To a sequence that combined Beyonce's Partition, Ang Laga De from Goliyon Ki Rasleela Ram Leela, and a mash up of Nagada Sang Dhol and Tattad Tattad also from Ram Leela, the troupe did a number that featured Bollywood moves, bits of other classical Indian dance forms, and some hip-hop and modern dance influences as well.

"This year we sort of played on two very strong points: Sexuality and a play on masculinity and femininity or gender roles in general," said Rohan Sheth, the choreographer. "The Beyonce piece has a certain notion of the whole traditional gender binary and things like that and having men get into that, especially in the South Asian community, is not something you see every day."

"The reason we picked Ang Laga De is because that song is really full of sexuality and sensuality, and by being able to dance to that with a South Asian choreography that is based in forms like Bharata Natyam and do it in pairs that were same sex, we felt like we did something really cool with that. We had some super stereotypical Bollywood hip shaking, but at the same time we were pushing the envelope a little bit."

The SALGA Dance Team, which has grown from 12 last year and even smaller numbers in years prior, did a coordinated, synchronised, rhythmic "dance-march," as Sheth called it, throughout the parade, and then had 30 seconds to give their all in front of a panel of judges.

"When were done, the announcer said, 'You guys put the wood in Bollywood...' it was very cute," Sheth laughed.

They will find out if they won any kind of award next month. Either way, he said, both the dancers and the others on the float had a blast, soaking up the energy and spirit of unity that was palpable at Pride.

Nearly 50 people were on the float, which was decorated with pink, orange, green, and white balloons and co-sponsored by Sholay Productions, a queer South Asian event management group. Prominent SALGA signage covered the sides, and smiling desi faces beamed from the top of it.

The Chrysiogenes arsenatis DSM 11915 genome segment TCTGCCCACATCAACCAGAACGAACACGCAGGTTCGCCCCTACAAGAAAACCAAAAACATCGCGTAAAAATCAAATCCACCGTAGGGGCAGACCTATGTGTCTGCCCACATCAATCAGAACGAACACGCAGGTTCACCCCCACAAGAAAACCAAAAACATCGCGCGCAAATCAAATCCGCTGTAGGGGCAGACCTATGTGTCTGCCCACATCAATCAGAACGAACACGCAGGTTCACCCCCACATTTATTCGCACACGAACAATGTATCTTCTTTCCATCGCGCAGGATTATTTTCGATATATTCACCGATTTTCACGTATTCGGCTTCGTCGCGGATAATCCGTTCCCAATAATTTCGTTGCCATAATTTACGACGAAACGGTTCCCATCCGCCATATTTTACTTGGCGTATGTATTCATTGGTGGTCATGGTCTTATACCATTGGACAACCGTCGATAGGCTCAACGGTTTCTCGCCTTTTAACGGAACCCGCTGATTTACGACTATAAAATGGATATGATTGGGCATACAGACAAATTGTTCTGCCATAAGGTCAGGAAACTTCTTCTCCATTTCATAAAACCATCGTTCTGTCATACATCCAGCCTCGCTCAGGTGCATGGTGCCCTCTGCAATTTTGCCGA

"We used to just have a pick up truck with some speakers in the back with a DJ mix, not an actual DJ," Mukerjee said. "Sometimes there would be a drag queen on top to add some colour, but it's been the past few years we've had the float, and that's been great. I think there's more accessibility in some ways for (the parade) to be quirkier. I feel like -- and this is my view as I'm getting older -- it used to be much more just everybody gathering together, like there was more of a sense of a movement, and now it feels more like a party."

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Photographs: Courtesy: SALGA

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Ladha said when he came on a few years ago to help out he decided it was time to up the effort that went into the float's appearance.

"That's when we really started paying attention to graphics and posters and having a voice, versus just slapping a bunch of Indian flashy fabrics onto the float," said Tariq Fiaz, who works in fashion and was brought on to design the float because of his creative eye.

Fiaz started planning for the float in March to ensure that the look and theme were reflective of the community and something that people would recognise and connect to SALGA. But the real team effort of putting it together happened quickly on the morning of the parade and through the power in numbers -- in a matter of 25 minutes, about 20 SALGA members made it happen.

The dance preparation, however, was a different story.

The Dance Team started practicing months ago, getting together once a week for two to four hours to get the routine down right. Along with the funds raised for the float materials and costumes, which came to a total of about $5,000, SALGA also paid for the dance practice space.

Sheth explained that having the team come together regularly throughout the year, not solely for the purpose of rehearsing for the parade, was a meaningful outlet of artistic expression for queer desis because of the emphasis on music and dance in the culture. The goal was to offer a space for them to make art that somehow evoked their identities and to create more visibility for South Asians in the gay world and for gays in the South Asian world, he said.

The dance team will use the number they put together for the parade at other events and functions, and they also had a chance to perform it on stage at the Queens Pride, which took place just weeks earlier.

Sheth said, "Being a queer person of colour and being able to represent yourself is really important so people know that we're here, we're doing what we do, this is how we do it. When it comes to the desi community, there are still a lot of barriers, stereotypes, things people have to go through to be accepted. In a lot of ways the dance team bridges a cultural divide between people feeling like 'I have my gay life and I have my South Asian life and they're separate.' Because we're creating some play on being South Asian -- through the music and moves and whatever we do -- and also on being gay by just physically being in a space of queer South Asians, the pieces that we do have some sort of connection to our sexuality."

"I think when we present this to broader audiences, and we do it with as much passion and precision as we do, it's automatically bringing to the fore that yes, we're gay, but we're still South Asian. We still love our culture.'"


Photographs: Courtesy: SALGA